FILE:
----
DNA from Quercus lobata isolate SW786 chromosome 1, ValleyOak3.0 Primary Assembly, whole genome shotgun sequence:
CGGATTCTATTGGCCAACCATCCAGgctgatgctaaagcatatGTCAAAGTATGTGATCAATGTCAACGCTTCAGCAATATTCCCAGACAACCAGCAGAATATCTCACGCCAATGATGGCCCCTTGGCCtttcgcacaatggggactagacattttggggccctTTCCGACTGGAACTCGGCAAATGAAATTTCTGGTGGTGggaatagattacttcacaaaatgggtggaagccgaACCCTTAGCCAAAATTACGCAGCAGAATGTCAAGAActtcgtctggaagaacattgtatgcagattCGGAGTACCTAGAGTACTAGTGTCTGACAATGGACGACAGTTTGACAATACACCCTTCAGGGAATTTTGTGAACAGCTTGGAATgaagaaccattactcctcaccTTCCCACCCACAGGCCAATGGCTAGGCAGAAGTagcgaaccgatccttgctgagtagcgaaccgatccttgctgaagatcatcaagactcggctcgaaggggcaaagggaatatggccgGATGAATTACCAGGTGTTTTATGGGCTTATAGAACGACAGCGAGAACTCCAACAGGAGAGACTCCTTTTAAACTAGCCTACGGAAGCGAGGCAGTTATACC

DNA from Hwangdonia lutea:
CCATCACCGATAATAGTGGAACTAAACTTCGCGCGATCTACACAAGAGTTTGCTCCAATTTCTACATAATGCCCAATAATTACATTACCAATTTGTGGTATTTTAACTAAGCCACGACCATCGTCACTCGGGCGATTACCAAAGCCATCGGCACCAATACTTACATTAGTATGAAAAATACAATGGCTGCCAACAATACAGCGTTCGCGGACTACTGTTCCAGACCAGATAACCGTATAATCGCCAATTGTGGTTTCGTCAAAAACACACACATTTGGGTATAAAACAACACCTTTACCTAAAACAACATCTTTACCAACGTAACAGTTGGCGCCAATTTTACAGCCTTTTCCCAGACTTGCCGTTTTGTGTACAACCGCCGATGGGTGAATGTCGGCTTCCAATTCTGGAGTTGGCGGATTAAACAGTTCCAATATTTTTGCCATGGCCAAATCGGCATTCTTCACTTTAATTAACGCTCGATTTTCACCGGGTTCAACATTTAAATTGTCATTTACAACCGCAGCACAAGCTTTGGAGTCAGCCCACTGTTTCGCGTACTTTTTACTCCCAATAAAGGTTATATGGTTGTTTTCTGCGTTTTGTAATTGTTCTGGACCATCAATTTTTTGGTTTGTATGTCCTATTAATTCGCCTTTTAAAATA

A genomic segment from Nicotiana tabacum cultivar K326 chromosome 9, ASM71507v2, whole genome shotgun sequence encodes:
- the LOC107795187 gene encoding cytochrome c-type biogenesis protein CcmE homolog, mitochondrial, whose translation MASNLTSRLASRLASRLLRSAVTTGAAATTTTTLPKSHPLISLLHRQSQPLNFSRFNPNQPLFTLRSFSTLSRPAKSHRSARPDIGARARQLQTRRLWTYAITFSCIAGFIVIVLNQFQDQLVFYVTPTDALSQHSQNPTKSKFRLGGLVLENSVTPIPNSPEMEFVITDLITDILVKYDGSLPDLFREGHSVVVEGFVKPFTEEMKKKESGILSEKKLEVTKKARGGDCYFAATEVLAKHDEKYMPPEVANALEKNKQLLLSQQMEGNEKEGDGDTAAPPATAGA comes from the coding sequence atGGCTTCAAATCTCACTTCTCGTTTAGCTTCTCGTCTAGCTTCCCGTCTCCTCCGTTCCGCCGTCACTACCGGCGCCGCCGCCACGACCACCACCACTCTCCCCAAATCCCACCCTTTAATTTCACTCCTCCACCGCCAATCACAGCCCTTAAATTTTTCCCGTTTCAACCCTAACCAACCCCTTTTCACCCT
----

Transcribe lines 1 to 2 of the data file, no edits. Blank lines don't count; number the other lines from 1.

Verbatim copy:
DNA from Quercus lobata isolate SW786 chromosome 1, ValleyOak3.0 Primary Assembly, whole genome shotgun sequence:
CGGATTCTATTGGCCAACCATCCAGgctgatgctaaagcatatGTCAAAGTATGTGATCAATGTCAACGCTTCAGCAATATTCCCAGACAACCAGCAGAATATCTCACGCCAATGATGGCCCCTTGGCCtttcgcacaatggggactagacattttggggccctTTCCGACTGGAACTCGGCAAATGAAATTTCTGGTGGTGggaatagattacttcacaaaatgggtggaagccgaACCCTTAGCCAAAATTACGCAGCAGAATGTCAAGAActtcgtctggaagaacattgtatgcagattCGGAGTACCTAGAGTACTAGTGTCTGACAATGGACGACAGTTTGACAATACACCCTTCAGGGAATTTTGTGAACAGCTTGGAATgaagaaccattactcctcaccTTCCCACCCACAGGCCAATGGCTAGGCAGAAGTagcgaaccgatccttgctgagtagcgaaccgatccttgctgaagatcatcaagactcggctcgaaggggcaaagggaatatggccgGATGAATTACCAGGTGTTTTATGGGCTTATAGAACGACAGCGAGAACTCCAACAGGAGAGACTCCTTTTAAACTAGCCTACGGAAGCGAGGCAGTTATACC